Holly Petraeus sat behind her husband in the committee hearing room wearing a white suit, sharply detailed with stitching around the collar. Her shoulder-length hair and clear rimmed glasses gave her the air of a woman who took the task at hand seriously. On this day, her task at hand was to support her husband as he sat for confirmation hearings in his bid to become the next leader of the U.S. military effort in Afghanistan.
Senator Carl Levin opened the hearing by acknowledging not the work and sacrifice of General David Petraeus, the incoming commander of the Afghanistan effort, but the sacrifice of his wife in supporting the incredible demands of her husband's service since 9/11.
"Your wife, Holly is with you this morning, and so we all want to thank her personally for her commitment, and her sacrifices along the way," said Levin. "I must tell you general that her understanding of what you're doing, of your patriotic duty as you are now doing again, taking over command in Afghanistan, her understanding, support of that is truly inspiring. We thank her. We profoundly thank you, Mrs. Petraeus."Senator John McCain did the same, followed by General Petraeus himself, who thanked the woman who has stood by him through some of the darkest days of the Afghan war.
It is in moments like these that women like Holly Petraeus become symbols of the price paid at home since 9/11.
"She is a symbol of the strength and dedication of families around the globe who wait for their loved ones while they're engaged in critical work in Afghanistan, Iraq and elsewhere," General Petraeus told the committee. "She has hung tough while I've been deployed for over five and a half years since 9/11. So have untold other spouses, children and loved ones as their troopers have deployed and continued to raise their right hands time and time again. Clearly, our families are the unsung heroes of the long campaigns on which we have been embarked over the past decade."
It's a life that hundreds of thousands of families can relate to this fourth of July. Jeanine Hayden lived the life for decades as she moved from place to place with her husband, General Michael Hayden. While some families suffer the long separations from their husbands, wives, moms and dads, hers was the story of sacrificing her own career to keep her family together and support her husband's service.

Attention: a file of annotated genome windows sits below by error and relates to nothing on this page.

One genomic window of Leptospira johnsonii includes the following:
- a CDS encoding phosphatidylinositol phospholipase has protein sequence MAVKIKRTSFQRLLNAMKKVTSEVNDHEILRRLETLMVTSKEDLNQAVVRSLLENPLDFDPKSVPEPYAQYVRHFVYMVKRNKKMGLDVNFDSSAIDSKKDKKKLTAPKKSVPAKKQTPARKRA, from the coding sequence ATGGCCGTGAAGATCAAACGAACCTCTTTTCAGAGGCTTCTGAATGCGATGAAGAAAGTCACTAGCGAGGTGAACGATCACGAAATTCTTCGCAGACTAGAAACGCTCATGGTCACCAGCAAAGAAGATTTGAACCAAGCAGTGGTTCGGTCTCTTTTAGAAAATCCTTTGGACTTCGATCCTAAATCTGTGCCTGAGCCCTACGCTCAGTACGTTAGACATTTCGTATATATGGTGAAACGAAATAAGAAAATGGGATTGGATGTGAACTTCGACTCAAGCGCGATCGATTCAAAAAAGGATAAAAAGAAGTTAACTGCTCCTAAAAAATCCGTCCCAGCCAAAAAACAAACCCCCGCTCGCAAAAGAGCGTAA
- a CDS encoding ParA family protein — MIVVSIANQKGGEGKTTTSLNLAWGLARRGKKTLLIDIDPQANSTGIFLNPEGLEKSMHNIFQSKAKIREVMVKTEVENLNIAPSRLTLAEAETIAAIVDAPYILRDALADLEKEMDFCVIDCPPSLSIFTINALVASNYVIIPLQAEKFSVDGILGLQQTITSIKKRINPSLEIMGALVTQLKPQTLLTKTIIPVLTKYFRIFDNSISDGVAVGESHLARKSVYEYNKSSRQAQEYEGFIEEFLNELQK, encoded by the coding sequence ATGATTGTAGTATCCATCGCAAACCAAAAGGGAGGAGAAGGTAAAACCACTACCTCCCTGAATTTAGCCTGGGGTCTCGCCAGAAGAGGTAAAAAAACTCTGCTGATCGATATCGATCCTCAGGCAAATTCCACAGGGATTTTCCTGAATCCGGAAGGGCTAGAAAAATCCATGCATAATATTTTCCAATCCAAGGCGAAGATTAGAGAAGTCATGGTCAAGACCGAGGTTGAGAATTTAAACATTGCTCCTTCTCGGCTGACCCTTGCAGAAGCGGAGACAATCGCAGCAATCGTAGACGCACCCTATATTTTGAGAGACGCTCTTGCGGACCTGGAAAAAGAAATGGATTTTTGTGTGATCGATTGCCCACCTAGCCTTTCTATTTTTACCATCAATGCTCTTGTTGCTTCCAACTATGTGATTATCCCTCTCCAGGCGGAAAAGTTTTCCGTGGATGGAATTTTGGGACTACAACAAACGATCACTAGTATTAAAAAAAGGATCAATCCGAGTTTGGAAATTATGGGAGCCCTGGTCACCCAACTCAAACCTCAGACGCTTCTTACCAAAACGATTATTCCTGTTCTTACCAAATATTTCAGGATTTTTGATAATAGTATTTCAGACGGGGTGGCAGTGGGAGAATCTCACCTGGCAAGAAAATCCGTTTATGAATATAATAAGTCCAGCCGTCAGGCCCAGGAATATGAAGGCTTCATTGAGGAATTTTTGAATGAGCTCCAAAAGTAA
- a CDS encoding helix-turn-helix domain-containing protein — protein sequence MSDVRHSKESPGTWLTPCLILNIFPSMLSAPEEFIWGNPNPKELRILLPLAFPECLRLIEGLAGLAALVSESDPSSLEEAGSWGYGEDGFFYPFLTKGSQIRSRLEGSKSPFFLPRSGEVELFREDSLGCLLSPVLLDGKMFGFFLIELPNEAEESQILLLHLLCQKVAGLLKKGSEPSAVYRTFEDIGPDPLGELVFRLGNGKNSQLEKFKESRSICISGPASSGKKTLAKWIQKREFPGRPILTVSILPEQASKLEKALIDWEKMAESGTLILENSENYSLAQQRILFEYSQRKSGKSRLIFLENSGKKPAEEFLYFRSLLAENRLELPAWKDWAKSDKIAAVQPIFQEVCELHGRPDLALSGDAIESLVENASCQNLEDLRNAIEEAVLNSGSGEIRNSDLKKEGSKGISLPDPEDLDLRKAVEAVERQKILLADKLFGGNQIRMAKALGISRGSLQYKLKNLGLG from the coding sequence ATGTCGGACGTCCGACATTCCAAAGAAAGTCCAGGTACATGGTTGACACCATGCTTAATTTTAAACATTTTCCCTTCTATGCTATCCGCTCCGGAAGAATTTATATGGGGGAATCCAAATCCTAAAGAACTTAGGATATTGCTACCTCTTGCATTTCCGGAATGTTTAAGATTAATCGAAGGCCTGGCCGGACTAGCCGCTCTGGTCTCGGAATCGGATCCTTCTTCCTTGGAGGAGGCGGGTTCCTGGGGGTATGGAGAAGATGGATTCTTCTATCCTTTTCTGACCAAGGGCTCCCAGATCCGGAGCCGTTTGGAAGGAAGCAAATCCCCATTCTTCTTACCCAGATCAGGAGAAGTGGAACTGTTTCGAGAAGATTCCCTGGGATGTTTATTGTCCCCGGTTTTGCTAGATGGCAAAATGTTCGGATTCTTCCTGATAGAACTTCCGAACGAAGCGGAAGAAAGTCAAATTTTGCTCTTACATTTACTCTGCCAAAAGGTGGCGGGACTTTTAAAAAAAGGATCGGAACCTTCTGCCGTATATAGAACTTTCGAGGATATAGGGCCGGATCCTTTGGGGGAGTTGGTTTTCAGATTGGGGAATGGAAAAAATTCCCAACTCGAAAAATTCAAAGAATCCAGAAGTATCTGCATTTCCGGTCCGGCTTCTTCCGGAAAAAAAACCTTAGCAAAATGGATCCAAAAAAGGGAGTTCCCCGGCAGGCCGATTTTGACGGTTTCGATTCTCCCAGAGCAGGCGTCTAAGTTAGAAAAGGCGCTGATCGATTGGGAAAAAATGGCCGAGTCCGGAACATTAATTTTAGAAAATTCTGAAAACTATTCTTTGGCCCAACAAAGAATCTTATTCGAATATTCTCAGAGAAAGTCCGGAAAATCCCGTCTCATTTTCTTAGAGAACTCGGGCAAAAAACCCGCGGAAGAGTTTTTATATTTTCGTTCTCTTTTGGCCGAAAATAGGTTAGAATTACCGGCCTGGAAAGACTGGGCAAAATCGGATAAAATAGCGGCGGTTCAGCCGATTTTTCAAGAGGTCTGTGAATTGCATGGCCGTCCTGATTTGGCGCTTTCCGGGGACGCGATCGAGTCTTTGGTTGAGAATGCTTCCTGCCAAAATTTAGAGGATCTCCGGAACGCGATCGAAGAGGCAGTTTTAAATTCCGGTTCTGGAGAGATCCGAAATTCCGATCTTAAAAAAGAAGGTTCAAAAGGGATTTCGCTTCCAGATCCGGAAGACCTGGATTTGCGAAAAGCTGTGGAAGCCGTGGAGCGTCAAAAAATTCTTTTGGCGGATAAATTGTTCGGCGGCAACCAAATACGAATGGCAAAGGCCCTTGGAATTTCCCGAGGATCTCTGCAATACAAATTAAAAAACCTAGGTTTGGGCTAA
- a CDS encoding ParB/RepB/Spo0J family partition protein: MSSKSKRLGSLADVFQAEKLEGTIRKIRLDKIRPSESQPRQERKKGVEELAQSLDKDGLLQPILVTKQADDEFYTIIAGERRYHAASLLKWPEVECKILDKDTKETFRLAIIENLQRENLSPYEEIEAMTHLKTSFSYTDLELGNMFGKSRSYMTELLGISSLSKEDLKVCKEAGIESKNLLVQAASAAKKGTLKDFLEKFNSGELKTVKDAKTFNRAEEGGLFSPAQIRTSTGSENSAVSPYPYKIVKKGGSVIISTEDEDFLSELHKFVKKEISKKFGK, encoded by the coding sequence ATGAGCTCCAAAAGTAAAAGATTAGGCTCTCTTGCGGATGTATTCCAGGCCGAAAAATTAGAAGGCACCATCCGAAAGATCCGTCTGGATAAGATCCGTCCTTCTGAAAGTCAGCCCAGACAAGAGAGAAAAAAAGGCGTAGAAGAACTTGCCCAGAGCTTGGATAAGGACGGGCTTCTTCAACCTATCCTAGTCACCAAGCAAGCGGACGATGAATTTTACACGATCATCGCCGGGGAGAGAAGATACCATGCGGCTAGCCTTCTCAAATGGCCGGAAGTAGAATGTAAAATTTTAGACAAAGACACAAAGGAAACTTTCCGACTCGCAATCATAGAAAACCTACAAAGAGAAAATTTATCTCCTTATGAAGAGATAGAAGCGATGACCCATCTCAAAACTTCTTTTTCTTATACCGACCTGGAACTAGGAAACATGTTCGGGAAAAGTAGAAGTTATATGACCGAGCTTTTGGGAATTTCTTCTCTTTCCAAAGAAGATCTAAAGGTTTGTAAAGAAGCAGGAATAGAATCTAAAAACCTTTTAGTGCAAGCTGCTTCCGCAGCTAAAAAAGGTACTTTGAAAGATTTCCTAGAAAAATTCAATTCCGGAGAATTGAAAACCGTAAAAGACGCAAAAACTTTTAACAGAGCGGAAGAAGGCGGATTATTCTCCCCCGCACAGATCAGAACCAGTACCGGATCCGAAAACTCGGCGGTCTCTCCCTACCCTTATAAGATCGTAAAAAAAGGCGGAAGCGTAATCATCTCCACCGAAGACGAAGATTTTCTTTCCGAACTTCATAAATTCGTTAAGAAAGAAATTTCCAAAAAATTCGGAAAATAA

"I was blessed that in Mike's 40 year career, the longest separation was 12 weeks, and he wasn't going off to war," says Hayden. "I followed him from place to place whenever that was possible, and that's another sacrifice military spouses make."
Hayden now sits on the board of the National Military Family Association which is one of a number of organizations that offers scholarships and assistance to military families, whether it's in the form of affordable summer camps for military children or helping military spouses get career assistance. Hayden is happy to talk about her own experience as a military spouse while she clearly understands that there are an entirely new set of stresses on families of the deployed, even when that deployment is over.
"The spouses I talk with today tell me there are issues of reconnecting and reforming the family," says Hayden. "There is also the rush of adrenaline associated with being in a war zone, and when you come home, it's the mundane task of picking up milk on your way home, or taking the kids to soccer."
The NMFA is one of several organizations offering support for families learning to adjust to military hardships. The Tragedy Assistance Program for Survivors (TAPS) is another.
For Ami Neiberger-Miller, getting help was the last thing she wanted to do. Her brother, Army Specialist Christopher Neiberger was killed in action in Baghdad on August 6, 2007. It happened just three days after his 22nd birthday. As a Washington-based PR specialist, Ami felt like she could handle tragedy. After all, she had dealt with crisis before, from helping families through Hurricane Katrina, to dealing with the trauma of missing children, but when it happened to her own family, it was different.
The military provided Ami's family the services of a casualty assistance officer, who offered a range of resources to help deal with their loss. "I thought, I won't need something like that," said Ami. "I had lots of resources through my church, but then I tried to get back into my life after he died and it was really difficult."Ami now works as a public affairs officer for TAPS.
"We intake 1-2 families every day due to suicide," says Ami. "Some of those might not be immediate, they may be families who suffered a loss a couple of years ago, but are only now ready to ask for help."
TAPS keeps count of how many U.S. military lives are lost in the military efforts in both Iraq and Afghanistan. As of June 21 of this year, their counts were 4,407 casualties suffered in Operation Iraqi Freedom, and 1,125 suffered in Operation Enduring Freedom in Afghanistan.
While changing the commander in Afghanistan is not signaling a change in the Administration's commitment there, the numbers will undoubtedly increase, meaning even more families this year might be seeking Ami or Jeanine's help.
As for Holly Petraeus, her sacrifice will continue along with her husband's service. In his assumption of command speech on July 4, General Petraeus reached out to the men and women most affected.
"I want to thank each of you - and each of your families - for the sacrifices you are making as you serve in this critical endeavor. Thanks, as well, for the skill, courage, determination, and sheer force of will that you have demonstrated - and on which we will rely heavily in the months to come."
The mission isn't over yet.